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Hadley Philip Arkes
Amherst College
  1.  14
    First Things: An Inquiry Into the First Principles of Morals and Justice.Hadley Arkes - 1986 - Princeton University Press.
    An Inquiry into the first principles of morals and justice: This book restores to us an understanding that was once settled in the 'moral sciences': that there are propositions, in morals and law, which are not only true but which cannot be ...
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  2.  7
    Beyond the Constitution.Hadley Arkes - 1990 - Princeton University Press.
    Hadley Arkes argues that it is necessary to move "beyond the Constitution", to the principles that stood antecedent to the text, if we are to understand the text and apply the Constitution to the cases that arise every day in our law.
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  3. Leo Strauss, the Straussians, and the Study of the American Regime.Kenneth L. Deutsch, John A. Murley, George Anastaplo, Hadley Arkes, Larry Arnhart, Laurence Berns With Eva Brann, Mark Blitz, Aryeh Botwinick, Christopher A. Colmo, Joseph Cropsey, Kenneth Deutsch, Murray Dry, Robert Eden, Miriam Galston, William A. Galston, Gary D. Glenn, Harry Jaffa, Charles Kesler, Carnes Lord, John A. Marini, Eugene Miller, Will Morrisey, John Murley, Walter Nicgorski, Susan Orr, Ralph Rossum, Gary J. Schmitt, Abram Shulsky, Gregory Bruce Smith, Ronald Terchek & Michael Zuckert - 1999 - Rowman & Littlefield Publishers.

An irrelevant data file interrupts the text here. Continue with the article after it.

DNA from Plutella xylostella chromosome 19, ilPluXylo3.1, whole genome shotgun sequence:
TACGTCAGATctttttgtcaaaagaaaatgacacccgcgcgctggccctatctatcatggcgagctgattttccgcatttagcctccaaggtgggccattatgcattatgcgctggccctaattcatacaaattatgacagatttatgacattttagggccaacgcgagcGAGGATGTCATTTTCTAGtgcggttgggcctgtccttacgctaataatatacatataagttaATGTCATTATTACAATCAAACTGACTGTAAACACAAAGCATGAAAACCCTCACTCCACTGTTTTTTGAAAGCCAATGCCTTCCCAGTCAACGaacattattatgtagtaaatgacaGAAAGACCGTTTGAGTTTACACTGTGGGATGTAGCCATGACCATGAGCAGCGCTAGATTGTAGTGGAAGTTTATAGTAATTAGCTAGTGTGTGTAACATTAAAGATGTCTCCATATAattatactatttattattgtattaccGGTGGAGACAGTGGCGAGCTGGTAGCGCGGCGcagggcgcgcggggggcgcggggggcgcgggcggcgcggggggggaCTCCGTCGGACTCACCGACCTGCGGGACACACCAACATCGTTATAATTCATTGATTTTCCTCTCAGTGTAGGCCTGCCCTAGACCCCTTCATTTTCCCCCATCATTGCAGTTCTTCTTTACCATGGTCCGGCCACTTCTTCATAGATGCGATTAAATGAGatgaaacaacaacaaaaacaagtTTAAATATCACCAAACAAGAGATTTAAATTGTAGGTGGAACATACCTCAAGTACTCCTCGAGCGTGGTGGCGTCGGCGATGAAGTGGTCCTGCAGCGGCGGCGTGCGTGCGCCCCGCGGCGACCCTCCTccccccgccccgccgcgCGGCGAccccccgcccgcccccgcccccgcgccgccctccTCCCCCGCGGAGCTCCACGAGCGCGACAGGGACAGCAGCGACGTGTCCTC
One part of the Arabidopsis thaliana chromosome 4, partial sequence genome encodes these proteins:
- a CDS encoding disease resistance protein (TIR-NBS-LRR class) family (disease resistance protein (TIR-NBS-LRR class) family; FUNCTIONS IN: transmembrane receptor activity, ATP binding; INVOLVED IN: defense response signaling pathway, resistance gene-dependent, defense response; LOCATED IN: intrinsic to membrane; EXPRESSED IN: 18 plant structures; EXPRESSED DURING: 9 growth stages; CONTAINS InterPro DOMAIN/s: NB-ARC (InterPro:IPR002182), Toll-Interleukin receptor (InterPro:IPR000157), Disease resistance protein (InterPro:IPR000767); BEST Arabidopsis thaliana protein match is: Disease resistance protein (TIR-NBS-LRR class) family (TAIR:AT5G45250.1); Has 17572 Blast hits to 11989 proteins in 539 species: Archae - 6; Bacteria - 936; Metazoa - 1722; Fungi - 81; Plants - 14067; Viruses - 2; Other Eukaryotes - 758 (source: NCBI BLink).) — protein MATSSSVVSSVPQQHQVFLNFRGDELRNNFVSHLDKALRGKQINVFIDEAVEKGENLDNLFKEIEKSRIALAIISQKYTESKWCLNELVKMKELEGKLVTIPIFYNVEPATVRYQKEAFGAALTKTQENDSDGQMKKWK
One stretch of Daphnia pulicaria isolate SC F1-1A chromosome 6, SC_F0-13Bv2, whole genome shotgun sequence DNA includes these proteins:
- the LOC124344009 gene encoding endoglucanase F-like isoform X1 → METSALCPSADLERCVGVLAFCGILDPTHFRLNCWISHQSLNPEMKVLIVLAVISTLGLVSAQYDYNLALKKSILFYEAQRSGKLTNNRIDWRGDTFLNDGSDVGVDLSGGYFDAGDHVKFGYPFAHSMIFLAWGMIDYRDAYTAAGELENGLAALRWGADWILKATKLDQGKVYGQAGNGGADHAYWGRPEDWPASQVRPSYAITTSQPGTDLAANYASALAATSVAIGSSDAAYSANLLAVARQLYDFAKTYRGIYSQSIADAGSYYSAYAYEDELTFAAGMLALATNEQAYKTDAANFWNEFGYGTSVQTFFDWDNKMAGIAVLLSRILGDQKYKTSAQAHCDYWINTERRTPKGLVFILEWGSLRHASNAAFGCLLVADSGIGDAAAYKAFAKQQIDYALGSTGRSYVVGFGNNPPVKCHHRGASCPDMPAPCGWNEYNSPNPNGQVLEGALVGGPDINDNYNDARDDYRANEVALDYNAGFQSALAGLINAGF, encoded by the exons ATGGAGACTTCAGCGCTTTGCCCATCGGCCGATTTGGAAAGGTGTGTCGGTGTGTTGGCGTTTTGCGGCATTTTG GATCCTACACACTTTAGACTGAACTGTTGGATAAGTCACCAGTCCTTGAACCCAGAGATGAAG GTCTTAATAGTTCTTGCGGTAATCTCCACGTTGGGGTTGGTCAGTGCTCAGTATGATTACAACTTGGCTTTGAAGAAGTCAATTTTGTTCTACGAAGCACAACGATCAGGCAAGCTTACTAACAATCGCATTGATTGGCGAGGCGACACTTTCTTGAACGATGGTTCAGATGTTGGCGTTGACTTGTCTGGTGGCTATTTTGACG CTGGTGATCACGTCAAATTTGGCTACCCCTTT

Responding to volatile criticisms frequently leveled at Leo Strauss and those he influenced, the prominent contributors to this volume demonstrate the profound influence that Strauss and his students have exerted on American liberal democracy and contemporary political thought. By stressing the enduring vitality of classic books and by articulating the theoretical and practical flaws of relativism and historicism, the contributors argue that Strauss and the Straussians have identified fundamental crises of modernity and liberal democracy.
     
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  4.  28
    The Resurrection of Nature.Hadley Arkes - 1987 - Review of Metaphysics 40 (4):762-765.
    Budziszewski offers, in these pages, the sense of a lively mind engaging a serious question: he would resist that movement in modern philosophy which has sought to discredit the socalled naturalistic fallacy and ethical naturalism--the movement which has sought to deny that we can find, in human nature, the standards that mark a distinctly human good, and which furnish the grounds for our judgments about right and wrong. Budziszewski would restore an older understanding, in which "human nature" supplied "the rule (...)
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  5.  16
    The “Laws of Reason” and the Surprise of the Natural Law.Hadley Arkes - 2001 - Social Philosophy and Policy 18 (1):146-175.
    The city of Cincinnati, we know, can be an engaging place, but federal judge Arthur Spiegel also found, in the mid-'90s, that it could be quite a vexing place. The city council of Cincinnati had passed what was called the Human Rights Ordinance of 1992, which barred virtually all species of discriminationAppalachian origin.sexual orientation.minority status” in the law. The framers of the amendment objected to the tendency to treat gays and lesbians on the same plane as groups that have suffered (...)
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